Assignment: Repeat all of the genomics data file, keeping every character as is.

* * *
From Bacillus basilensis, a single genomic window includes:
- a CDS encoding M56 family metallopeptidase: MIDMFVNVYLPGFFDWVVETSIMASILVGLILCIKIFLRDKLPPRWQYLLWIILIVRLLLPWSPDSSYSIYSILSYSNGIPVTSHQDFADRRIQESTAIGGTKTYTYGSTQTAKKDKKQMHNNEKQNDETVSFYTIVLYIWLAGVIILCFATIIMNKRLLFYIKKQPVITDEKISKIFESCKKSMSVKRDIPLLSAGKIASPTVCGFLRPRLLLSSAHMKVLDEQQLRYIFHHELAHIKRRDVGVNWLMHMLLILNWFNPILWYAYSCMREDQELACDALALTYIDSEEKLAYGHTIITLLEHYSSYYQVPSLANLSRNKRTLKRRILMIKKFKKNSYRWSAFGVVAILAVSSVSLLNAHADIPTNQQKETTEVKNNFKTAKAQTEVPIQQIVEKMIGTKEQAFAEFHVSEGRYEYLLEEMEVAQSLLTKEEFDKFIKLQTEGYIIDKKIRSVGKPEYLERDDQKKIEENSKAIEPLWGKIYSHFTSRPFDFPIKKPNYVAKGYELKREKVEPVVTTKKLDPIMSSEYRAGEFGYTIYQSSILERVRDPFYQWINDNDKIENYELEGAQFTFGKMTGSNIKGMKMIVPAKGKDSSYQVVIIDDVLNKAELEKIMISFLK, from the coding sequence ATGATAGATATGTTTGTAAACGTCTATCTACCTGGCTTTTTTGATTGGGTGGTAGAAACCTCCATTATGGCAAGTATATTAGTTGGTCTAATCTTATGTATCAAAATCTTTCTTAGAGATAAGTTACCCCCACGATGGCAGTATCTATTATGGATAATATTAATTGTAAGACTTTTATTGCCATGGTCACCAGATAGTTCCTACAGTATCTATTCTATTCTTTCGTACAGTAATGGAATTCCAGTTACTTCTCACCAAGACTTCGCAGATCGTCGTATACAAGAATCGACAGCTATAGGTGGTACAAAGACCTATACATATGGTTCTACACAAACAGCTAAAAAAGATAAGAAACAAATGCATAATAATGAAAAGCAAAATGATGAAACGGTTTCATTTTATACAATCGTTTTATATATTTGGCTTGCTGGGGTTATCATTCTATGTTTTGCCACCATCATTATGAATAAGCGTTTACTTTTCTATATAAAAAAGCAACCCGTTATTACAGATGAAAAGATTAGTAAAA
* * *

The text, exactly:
From Bacillus basilensis, a single genomic window includes:
- a CDS encoding M56 family metallopeptidase: MIDMFVNVYLPGFFDWVVETSIMASILVGLILCIKIFLRDKLPPRWQYLLWIILIVRLLLPWSPDSSYSIYSILSYSNGIPVTSHQDFADRRIQESTAIGGTKTYTYGSTQTAKKDKKQMHNNEKQNDETVSFYTIVLYIWLAGVIILCFATIIMNKRLLFYIKKQPVITDEKISKIFESCKKSMSVKRDIPLLSAGKIASPTVCGFLRPRLLLSSAHMKVLDEQQLRYIFHHELAHIKRRDVGVNWLMHMLLILNWFNPILWYAYSCMREDQELACDALALTYIDSEEKLAYGHTIITLLEHYSSYYQVPSLANLSRNKRTLKRRILMIKKFKKNSYRWSAFGVVAILAVSSVSLLNAHADIPTNQQKETTEVKNNFKTAKAQTEVPIQQIVEKMIGTKEQAFAEFHVSEGRYEYLLEEMEVAQSLLTKEEFDKFIKLQTEGYIIDKKIRSVGKPEYLERDDQKKIEENSKAIEPLWGKIYSHFTSRPFDFPIKKPNYVAKGYELKREKVEPVVTTKKLDPIMSSEYRAGEFGYTIYQSSILERVRDPFYQWINDNDKIENYELEGAQFTFGKMTGSNIKGMKMIVPAKGKDSSYQVVIIDDVLNKAELEKIMISFLK, from the coding sequence ATGATAGATATGTTTGTAAACGTCTATCTACCTGGCTTTTTTGATTGGGTGGTAGAAACCTCCATTATGGCAAGTATATTAGTTGGTCTAATCTTATGTATCAAAATCTTTCTTAGAGATAAGTTACCCCCACGATGGCAGTATCTATTATGGATAATATTAATTGTAAGACTTTTATTGCCATGGTCACCAGATAGTTCCTACAGTATCTATTCTATTCTTTCGTACAGTAATGGAATTCCAGTTACTTCTCACCAAGACTTCGCAGATCGTCGTATACAAGAATCGACAGCTATAGGTGGTACAAAGACCTATACATATGGTTCTACACAAACAGCTAAAAAAGATAAGAAACAAATGCATAATAATGAAAAGCAAAATGATGAAACGGTTTCATTTTATACAATCGTTTTATATATTTGGCTTGCTGGGGTTATCATTCTATGTTTTGCCACCATCATTATGAATAAGCGTTTACTTTTCTATATAAAAAAGCAACCCGTTATTACAGATGAAAAGATTAGTAAAA